Local physicians discuss power
of prayer in healing

By Staff
November 15, 2003
By Ida Brown / religion editor
During a recent routine doctor's visit, Randy Munoz heard something he'd never expected.
The relationship between spirituality and medicine has long been intertwined. Studies have shown that many patients believe spirituality plays an important role in their lives. And, according to an article published in the January 2001 edition of American Family Physician, there is a positive correlation between a patient's spirituality or religious commitment and health outcomes, and that patients would like physicians to consider these factors in their medical care.
To find out, Munoz invited a number of Meridian doctors to participate in a discussion on the application of a doctor's faith in their practice. Held this week at St. Patrick Catholic Church's family life center, the one-hour discussion featured Drs. Fred Duggan, Danny Santiago, Kathleen Shine, Joe Siefker, Paul Varela and McGaugh.
Faith and healing
According to a recent Newsweek poll, 72 percent of Americans say they would welcome a conversation with their physician about faith; the same number say they believe praying to God can cure someone even if science dictates otherwise.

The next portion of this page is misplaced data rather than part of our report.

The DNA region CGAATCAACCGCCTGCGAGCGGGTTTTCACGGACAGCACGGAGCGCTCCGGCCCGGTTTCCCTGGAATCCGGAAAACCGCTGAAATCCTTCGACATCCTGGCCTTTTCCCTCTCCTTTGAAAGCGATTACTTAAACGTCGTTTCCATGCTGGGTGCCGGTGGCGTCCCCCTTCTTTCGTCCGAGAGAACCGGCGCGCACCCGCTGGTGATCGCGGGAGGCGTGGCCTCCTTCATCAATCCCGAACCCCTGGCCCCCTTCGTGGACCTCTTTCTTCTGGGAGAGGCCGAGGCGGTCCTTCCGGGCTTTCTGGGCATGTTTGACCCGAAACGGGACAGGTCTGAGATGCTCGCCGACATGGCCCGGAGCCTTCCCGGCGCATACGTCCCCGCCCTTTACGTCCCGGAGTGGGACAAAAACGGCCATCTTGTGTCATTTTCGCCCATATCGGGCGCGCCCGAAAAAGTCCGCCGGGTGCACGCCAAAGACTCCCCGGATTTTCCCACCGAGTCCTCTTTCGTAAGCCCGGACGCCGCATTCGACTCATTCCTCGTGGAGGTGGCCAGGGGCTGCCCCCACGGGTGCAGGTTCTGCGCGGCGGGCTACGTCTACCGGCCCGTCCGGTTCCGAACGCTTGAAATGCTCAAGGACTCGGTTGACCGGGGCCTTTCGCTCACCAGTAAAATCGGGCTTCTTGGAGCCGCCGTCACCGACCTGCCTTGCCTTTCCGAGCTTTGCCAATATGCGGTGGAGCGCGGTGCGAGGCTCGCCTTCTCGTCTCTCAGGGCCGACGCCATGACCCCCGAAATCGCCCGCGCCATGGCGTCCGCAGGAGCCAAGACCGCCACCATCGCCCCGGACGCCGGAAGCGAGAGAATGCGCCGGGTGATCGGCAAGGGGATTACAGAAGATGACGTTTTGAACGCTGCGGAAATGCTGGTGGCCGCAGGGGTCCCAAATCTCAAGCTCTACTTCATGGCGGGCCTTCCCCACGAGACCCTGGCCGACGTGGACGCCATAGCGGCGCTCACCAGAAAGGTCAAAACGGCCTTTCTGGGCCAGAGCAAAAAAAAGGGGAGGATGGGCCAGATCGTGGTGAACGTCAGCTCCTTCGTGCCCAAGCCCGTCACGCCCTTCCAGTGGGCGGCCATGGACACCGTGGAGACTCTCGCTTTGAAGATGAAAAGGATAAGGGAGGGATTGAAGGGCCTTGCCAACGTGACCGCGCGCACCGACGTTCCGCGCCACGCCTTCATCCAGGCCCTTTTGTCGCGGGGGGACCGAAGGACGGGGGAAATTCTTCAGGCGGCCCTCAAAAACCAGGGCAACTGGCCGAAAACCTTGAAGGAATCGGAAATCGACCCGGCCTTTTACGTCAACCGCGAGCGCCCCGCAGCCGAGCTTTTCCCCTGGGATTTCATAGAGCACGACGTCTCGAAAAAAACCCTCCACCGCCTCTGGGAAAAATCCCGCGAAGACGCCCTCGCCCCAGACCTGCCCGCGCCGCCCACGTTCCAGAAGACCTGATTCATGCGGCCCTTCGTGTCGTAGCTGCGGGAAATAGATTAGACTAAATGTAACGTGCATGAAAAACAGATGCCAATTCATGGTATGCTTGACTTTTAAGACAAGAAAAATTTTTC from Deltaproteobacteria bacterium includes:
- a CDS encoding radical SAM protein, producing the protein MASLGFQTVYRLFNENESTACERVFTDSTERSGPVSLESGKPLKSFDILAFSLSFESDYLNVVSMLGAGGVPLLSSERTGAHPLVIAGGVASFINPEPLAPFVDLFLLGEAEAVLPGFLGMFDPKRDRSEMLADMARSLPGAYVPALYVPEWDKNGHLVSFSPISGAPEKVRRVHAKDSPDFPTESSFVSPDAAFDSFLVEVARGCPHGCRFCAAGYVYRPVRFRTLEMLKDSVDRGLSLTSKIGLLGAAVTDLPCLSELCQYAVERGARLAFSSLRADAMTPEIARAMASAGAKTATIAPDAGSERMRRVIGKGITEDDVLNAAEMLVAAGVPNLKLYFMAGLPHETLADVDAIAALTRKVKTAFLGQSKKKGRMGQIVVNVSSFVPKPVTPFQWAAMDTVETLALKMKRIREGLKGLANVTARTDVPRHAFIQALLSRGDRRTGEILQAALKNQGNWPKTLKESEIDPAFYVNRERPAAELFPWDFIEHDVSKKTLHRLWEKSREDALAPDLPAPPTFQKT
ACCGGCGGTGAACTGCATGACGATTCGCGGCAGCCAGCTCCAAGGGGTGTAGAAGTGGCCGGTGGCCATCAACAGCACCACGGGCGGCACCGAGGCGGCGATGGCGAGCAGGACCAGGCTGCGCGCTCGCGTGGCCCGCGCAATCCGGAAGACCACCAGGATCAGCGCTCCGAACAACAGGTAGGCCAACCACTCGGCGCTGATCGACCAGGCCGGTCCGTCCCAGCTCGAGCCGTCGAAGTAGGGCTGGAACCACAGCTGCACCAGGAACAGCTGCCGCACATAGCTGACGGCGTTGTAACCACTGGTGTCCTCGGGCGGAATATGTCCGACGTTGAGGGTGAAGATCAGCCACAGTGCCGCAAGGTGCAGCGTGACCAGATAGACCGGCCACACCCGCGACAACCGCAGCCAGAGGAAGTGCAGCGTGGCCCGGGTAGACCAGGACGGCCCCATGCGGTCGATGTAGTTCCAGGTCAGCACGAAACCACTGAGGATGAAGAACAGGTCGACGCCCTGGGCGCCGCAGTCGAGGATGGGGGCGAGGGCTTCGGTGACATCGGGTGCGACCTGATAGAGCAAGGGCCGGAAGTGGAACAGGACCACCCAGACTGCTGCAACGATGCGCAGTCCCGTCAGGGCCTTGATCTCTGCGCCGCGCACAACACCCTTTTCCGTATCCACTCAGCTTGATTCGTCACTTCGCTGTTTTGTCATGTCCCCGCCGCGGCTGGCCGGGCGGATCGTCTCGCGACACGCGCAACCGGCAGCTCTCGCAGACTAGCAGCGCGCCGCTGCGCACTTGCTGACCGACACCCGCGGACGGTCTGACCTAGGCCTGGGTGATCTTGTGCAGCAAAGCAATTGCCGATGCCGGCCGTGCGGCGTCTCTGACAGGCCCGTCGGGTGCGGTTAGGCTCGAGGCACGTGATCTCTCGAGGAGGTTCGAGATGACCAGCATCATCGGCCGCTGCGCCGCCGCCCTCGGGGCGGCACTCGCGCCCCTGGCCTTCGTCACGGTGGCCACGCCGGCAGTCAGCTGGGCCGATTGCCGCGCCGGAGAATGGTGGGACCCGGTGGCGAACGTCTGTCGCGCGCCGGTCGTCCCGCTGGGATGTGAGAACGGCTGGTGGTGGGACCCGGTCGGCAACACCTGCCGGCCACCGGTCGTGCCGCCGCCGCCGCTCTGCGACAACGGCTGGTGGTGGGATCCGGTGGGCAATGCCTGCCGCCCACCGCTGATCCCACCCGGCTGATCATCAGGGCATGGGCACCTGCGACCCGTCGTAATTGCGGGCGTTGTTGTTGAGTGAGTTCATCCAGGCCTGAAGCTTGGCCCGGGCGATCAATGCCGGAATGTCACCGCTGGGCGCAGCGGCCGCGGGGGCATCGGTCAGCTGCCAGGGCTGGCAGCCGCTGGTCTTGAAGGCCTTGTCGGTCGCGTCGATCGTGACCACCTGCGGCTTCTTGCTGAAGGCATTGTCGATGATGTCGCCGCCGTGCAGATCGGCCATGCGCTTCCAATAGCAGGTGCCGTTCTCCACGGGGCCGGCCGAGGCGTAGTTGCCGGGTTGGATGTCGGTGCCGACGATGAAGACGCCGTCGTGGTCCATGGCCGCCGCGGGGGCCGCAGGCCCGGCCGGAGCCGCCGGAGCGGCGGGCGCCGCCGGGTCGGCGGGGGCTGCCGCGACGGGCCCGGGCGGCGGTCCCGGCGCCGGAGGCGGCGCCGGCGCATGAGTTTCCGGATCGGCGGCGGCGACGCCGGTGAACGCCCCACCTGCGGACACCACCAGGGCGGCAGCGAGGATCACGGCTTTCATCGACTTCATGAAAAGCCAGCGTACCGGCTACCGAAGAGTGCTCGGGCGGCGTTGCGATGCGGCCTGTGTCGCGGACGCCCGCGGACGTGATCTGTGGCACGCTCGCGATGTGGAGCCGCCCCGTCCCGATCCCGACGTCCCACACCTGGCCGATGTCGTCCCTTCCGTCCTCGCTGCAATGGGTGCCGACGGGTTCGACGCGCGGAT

And while prayer is considered integral to healing 84 percent of Americans think praying for the sick improves their chances of recovery, according to an article on faith and healing in this week's Newsweek magazine 28 percent think religion and medicine should be separate.
And while many physicians admit to a belief in the power of prayer in healing, most do not express it openly.
But when the opportunity to pray in a medical situation arises, it is taken.
The doctors said praying is not only a testament of their faith, but also recognition of "who is really in charge."
McGaugh, who asks permission to pray openly on the form patient's complete during their first visit, said it is not a matter of being "preachy" or forcing one's beliefs on another.